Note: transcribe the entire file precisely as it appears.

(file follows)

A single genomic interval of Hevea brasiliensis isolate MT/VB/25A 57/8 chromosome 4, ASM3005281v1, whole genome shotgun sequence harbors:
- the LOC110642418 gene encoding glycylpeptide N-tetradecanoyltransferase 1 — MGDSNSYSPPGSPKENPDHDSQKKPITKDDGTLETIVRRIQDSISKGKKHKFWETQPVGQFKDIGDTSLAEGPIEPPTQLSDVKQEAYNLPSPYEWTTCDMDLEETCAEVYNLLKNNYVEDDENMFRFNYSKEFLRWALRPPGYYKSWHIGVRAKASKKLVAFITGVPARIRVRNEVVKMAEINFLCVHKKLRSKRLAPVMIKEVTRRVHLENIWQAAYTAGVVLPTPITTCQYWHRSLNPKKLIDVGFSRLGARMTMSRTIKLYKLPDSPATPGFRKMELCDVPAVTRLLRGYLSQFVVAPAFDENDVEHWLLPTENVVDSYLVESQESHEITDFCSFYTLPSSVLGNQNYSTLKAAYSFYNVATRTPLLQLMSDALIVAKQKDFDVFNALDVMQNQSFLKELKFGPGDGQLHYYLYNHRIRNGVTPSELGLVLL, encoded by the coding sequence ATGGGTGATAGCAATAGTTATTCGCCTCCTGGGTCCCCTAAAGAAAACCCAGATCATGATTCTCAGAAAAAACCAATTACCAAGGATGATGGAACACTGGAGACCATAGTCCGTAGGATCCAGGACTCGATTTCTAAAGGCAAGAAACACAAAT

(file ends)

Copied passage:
A single genomic interval of Hevea brasiliensis isolate MT/VB/25A 57/8 chromosome 4, ASM3005281v1, whole genome shotgun sequence harbors:
- the LOC110642418 gene encoding glycylpeptide N-tetradecanoyltransferase 1 — MGDSNSYSPPGSPKENPDHDSQKKPITKDDGTLETIVRRIQDSISKGKKHKFWETQPVGQFKDIGDTSLAEGPIEPPTQLSDVKQEAYNLPSPYEWTTCDMDLEETCAEVYNLLKNNYVEDDENMFRFNYSKEFLRWALRPPGYYKSWHIGVRAKASKKLVAFITGVPARIRVRNEVVKMAEINFLCVHKKLRSKRLAPVMIKEVTRRVHLENIWQAAYTAGVVLPTPITTCQYWHRSLNPKKLIDVGFSRLGARMTMSRTIKLYKLPDSPATPGFRKMELCDVPAVTRLLRGYLSQFVVAPAFDENDVEHWLLPTENVVDSYLVESQESHEITDFCSFYTLPSSVLGNQNYSTLKAAYSFYNVATRTPLLQLMSDALIVAKQKDFDVFNALDVMQNQSFLKELKFGPGDGQLHYYLYNHRIRNGVTPSELGLVLL, encoded by the coding sequence ATGGGTGATAGCAATAGTTATTCGCCTCCTGGGTCCCCTAAAGAAAACCCAGATCATGATTCTCAGAAAAAACCAATTACCAAGGATGATGGAACACTGGAGACCATAGTCCGTAGGATCCAGGACTCGATTTCTAAAGGCAAGAAACACAAAT